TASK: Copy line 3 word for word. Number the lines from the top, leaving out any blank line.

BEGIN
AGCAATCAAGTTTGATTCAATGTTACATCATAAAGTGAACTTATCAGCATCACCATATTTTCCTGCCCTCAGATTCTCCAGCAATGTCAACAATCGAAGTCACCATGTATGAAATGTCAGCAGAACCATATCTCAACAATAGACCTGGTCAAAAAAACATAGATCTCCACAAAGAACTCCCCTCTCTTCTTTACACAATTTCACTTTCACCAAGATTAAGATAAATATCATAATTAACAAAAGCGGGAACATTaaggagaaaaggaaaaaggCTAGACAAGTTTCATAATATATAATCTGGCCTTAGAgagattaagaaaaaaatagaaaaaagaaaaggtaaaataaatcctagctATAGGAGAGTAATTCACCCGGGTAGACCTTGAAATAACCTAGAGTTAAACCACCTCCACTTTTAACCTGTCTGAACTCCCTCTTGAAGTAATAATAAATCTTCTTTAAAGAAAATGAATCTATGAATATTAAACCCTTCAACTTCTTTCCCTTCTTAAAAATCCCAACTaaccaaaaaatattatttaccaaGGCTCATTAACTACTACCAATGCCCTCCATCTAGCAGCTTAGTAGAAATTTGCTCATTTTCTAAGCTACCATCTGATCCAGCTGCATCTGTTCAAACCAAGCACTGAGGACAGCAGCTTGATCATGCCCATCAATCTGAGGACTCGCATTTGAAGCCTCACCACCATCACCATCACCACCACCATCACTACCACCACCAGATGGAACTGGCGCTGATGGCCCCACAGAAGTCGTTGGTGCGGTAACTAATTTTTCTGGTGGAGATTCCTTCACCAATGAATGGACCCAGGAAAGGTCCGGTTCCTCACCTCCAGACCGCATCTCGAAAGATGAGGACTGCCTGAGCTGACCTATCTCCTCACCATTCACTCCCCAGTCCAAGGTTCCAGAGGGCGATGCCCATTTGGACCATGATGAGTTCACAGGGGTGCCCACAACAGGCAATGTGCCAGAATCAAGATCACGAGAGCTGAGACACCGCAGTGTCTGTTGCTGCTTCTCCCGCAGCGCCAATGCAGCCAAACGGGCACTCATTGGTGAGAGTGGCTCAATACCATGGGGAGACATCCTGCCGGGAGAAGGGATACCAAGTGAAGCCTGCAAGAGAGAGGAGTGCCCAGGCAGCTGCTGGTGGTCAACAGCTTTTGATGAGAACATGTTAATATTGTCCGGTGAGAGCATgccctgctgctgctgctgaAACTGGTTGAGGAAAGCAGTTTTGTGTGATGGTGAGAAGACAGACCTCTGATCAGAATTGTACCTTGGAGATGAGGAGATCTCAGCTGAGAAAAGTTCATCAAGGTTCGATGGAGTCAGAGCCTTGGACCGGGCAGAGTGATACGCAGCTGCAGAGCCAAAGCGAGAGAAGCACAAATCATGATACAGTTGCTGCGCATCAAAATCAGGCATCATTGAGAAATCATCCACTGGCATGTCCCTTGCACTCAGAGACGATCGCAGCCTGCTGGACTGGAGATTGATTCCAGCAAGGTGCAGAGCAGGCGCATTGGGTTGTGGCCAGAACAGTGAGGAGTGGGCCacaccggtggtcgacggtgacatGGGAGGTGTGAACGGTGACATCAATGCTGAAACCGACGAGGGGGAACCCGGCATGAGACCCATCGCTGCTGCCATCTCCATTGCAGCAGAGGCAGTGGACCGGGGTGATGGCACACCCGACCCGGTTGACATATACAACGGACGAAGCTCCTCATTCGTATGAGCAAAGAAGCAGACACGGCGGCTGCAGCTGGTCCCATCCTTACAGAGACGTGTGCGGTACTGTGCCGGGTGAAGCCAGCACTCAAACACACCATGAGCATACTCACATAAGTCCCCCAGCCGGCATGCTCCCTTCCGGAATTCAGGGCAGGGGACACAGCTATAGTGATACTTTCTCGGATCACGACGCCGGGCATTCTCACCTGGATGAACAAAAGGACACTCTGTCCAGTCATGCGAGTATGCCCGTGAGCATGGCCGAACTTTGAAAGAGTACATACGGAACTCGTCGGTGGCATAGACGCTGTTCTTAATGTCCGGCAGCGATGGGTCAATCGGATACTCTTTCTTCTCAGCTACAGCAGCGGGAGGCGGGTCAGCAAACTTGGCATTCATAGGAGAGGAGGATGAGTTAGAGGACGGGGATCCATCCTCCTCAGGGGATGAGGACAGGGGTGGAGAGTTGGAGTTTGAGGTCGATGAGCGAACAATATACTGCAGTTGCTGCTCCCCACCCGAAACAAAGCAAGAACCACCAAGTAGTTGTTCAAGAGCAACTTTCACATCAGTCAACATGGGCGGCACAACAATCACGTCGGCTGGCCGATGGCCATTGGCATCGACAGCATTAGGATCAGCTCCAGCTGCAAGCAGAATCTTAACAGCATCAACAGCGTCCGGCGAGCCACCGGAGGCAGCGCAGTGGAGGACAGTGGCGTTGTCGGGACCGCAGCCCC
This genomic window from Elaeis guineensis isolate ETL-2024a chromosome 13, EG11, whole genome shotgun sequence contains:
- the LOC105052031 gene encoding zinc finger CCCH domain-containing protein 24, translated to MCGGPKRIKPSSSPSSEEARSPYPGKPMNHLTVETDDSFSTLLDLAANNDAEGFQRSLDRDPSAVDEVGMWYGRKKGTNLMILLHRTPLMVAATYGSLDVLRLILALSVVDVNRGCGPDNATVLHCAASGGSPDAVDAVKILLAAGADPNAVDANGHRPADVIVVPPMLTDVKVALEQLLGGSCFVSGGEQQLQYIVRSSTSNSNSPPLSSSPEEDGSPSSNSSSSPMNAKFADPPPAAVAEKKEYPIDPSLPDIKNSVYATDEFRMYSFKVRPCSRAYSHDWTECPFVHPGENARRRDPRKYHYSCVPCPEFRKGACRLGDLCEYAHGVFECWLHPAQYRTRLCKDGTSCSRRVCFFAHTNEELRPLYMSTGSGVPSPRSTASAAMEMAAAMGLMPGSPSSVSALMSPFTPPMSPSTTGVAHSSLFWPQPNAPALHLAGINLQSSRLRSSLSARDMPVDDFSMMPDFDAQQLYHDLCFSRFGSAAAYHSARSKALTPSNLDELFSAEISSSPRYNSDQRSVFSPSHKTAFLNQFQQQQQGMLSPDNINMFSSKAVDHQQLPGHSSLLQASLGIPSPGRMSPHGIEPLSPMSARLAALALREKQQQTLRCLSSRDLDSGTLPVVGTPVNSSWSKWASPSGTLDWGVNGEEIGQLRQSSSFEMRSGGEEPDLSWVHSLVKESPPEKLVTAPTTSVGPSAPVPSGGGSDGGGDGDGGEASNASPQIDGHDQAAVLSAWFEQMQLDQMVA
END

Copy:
- the LOC105052031 gene encoding zinc finger CCCH domain-containing protein 24, translated to MCGGPKRIKPSSSPSSEEARSPYPGKPMNHLTVETDDSFSTLLDLAANNDAEGFQRSLDRDPSAVDEVGMWYGRKKGTNLMILLHRTPLMVAATYGSLDVLRLILALSVVDVNRGCGPDNATVLHCAASGGSPDAVDAVKILLAAGADPNAVDANGHRPADVIVVPPMLTDVKVALEQLLGGSCFVSGGEQQLQYIVRSSTSNSNSPPLSSSPEEDGSPSSNSSSSPMNAKFADPPPAAVAEKKEYPIDPSLPDIKNSVYATDEFRMYSFKVRPCSRAYSHDWTECPFVHPGENARRRDPRKYHYSCVPCPEFRKGACRLGDLCEYAHGVFECWLHPAQYRTRLCKDGTSCSRRVCFFAHTNEELRPLYMSTGSGVPSPRSTASAAMEMAAAMGLMPGSPSSVSALMSPFTPPMSPSTTGVAHSSLFWPQPNAPALHLAGINLQSSRLRSSLSARDMPVDDFSMMPDFDAQQLYHDLCFSRFGSAAAYHSARSKALTPSNLDELFSAEISSSPRYNSDQRSVFSPSHKTAFLNQFQQQQQGMLSPDNINMFSSKAVDHQQLPGHSSLLQASLGIPSPGRMSPHGIEPLSPMSARLAALALREKQQQTLRCLSSRDLDSGTLPVVGTPVNSSWSKWASPSGTLDWGVNGEEIGQLRQSSSFEMRSGGEEPDLSWVHSLVKESPPEKLVTAPTTSVGPSAPVPSGGGSDGGGDGDGGEASNASPQIDGHDQAAVLSAWFEQMQLDQMVA